Citrus growers prepare for frost
It may be fall where you are, but citrus growers are anticipating winter, the time they must protect their crops from freezing temperatures.
Most of them will rely on powerful wind machines which tower above their orchards as silent sentinels for most of the year. But on December and January’s chilly nights and early mornings they leap into action in a symphony of warming drafts.
Wind machines don’t create warm air, but they find it above the temperature inversions typical of winter, especially in Central California’s San Joaquin Valley. Their huge fiberglass propellers pull it down, and push it through the orchards.
The temperature increase they create may be only three to five degrees, but it is usually enough to prevent delicate citrus fruits from freezing as they ripen on the trees, exposed to a suddenly hostile environment.
As well as the downward force the 20-foot propellers exert by being slightly tilted, they rotate steadily 360 degrees around their support towers to direct the warming blasts to all the trees that surround them.
Power for each propeller (often called a fan) is supplied by a heavy duty industrial engine on the ground, transferring its power upward through a series of bearings and shafts. The current favorite is a V-10 engine, and the most popular fuel is propane, with some operating on natural gas, others on diesel fuel. Early day machines that operated on electrical power have mostly been replaced, as has gasoline.
The rule of thumb has been that each wind machine can protect 10 acres of trees, but engineers and designers are confident they can expand the coverage to 15 acres in the near future. With costs to a grower of $24,000 to $34,000 for each machine, expanded coverage will be welcomed.
In extreme cases, where temperatures are unusually low (in the low 20s or teens), or remain low for a long period (all night) growers supplement the effect of the wind machines by running water through their orchards. No matter what the air temperature is, water pumped from the ground exits at about 60 degrees, more than 30 degrees above the thermometer reading. Even if icicles form, the water has a measurable warming effect.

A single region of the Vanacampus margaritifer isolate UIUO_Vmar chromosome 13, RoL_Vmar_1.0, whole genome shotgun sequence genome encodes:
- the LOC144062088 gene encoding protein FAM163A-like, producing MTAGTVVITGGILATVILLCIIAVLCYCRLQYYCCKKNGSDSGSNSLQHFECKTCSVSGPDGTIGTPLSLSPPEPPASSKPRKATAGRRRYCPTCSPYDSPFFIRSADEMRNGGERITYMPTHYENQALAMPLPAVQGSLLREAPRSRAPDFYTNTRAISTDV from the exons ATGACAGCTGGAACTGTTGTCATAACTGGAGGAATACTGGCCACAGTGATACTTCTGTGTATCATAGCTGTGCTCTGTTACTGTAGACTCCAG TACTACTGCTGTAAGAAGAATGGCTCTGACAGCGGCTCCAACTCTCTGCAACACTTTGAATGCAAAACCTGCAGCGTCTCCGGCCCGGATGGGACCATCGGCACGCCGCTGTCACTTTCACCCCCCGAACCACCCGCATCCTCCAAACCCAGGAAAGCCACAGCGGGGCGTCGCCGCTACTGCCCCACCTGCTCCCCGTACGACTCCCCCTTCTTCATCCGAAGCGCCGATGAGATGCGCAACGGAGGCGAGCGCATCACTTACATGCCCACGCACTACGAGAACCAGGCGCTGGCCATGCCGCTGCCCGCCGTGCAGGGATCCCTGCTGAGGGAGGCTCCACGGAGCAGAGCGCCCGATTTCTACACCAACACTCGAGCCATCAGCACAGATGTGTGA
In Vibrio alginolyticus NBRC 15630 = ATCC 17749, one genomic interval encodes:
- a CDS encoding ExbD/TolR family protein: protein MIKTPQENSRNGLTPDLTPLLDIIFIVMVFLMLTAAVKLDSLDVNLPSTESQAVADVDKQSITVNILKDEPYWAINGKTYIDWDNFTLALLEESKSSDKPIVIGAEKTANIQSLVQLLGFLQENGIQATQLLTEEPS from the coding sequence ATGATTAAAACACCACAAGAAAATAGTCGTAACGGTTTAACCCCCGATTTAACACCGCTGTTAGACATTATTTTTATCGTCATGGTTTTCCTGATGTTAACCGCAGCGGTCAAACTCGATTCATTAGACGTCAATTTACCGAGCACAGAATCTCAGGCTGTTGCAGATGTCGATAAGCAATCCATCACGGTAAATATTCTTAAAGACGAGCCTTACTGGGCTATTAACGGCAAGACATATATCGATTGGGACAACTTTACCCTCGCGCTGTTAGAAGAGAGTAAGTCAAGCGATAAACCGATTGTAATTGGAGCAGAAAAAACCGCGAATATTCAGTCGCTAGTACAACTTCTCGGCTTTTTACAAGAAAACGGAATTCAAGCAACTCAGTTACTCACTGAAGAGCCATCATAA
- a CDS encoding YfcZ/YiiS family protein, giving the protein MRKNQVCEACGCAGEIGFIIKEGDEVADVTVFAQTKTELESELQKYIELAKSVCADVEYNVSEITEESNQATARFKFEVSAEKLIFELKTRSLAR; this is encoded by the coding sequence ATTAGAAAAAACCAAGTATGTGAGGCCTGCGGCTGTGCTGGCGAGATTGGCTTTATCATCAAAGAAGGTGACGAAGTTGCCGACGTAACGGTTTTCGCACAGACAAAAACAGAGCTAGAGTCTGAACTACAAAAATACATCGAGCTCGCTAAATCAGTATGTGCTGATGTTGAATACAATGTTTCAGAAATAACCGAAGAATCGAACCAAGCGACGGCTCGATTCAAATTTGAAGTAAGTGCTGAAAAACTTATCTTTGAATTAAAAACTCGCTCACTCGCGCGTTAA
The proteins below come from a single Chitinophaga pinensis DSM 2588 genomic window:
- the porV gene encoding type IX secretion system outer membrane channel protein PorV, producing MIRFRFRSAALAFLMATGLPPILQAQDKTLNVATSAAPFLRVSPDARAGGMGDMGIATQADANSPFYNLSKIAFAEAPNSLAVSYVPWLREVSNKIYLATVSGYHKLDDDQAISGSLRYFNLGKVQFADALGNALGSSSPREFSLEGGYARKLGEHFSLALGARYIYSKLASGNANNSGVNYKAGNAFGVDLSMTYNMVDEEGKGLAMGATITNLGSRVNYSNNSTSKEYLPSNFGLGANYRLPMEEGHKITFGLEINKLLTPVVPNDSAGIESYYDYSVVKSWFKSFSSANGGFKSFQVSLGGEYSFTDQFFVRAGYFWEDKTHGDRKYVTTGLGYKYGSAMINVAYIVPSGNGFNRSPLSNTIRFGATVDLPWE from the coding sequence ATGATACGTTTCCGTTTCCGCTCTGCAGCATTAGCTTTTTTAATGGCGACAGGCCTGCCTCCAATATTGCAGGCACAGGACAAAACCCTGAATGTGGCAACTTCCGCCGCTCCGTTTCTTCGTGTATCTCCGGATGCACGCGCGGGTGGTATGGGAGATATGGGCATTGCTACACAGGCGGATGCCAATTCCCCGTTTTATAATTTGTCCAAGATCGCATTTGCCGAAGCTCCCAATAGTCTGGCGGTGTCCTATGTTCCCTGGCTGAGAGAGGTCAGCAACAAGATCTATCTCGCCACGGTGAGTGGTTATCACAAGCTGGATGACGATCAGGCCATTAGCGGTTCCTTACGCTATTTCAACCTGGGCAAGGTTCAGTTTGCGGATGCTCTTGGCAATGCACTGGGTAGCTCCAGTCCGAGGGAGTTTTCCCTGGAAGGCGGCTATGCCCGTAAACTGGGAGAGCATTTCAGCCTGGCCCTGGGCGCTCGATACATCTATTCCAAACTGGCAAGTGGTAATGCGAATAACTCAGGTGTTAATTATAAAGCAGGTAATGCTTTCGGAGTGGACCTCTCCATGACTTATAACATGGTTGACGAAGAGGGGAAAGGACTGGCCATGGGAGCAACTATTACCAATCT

Since citrus trees were first planted commercially in Southern California in the late 1800s, protecting the fruit from frost and freezing temperatures has been a serious concern for growers and marketers of oranges. The popularity and expanded acreage of the thin-skinned and more vulnerable mandarin varieties has exacerbated the need for protection of the fruit from severe winter temperatures.
Older growers can remember the early and primitive attempts to provide heat in their orchards by surrounding them with air-polluting smudge pots. Those were simply heavy metal pans with two or three-foot smoke stacks. Filling the pan with diesel or other fuel and igniting it provided smoky heat.
The labor requirement of filling the fuel chambers and maintaining them through extended cold periods was enormous. Some contend that the smokier the atmosphere became the better the protection from frost it provided. Smudge pots didn’t originate smog, but they did their part in maintaining it.
Now, with wind machines, labor saving steps are opening in many directions. Where starting each machine individually used to be standard, automatic, temperature-actuated start mechanisms are now in use. Or growers, alerted by frost alarms in their homes, can have access to electronic devices to start some or all of their machines remotely.
Refueling the machines has evolved from tending a tank at each machine to locating large tanks centrally with underground lines serving several machines. Some large supply tanks are now located at roadside, or centrally within orchards, simplifying delivery by fuel suppliers.
Frost protection for citrus fruit is as essential today as it was 100 years ago. Figures on thermometers haven’t changed, but those on the calendar have, bringing warmly welcomed changes and much cleaner air.
Don Curlee is an agriculture consultant in the Valley. His column appears each Monday in The Recorder.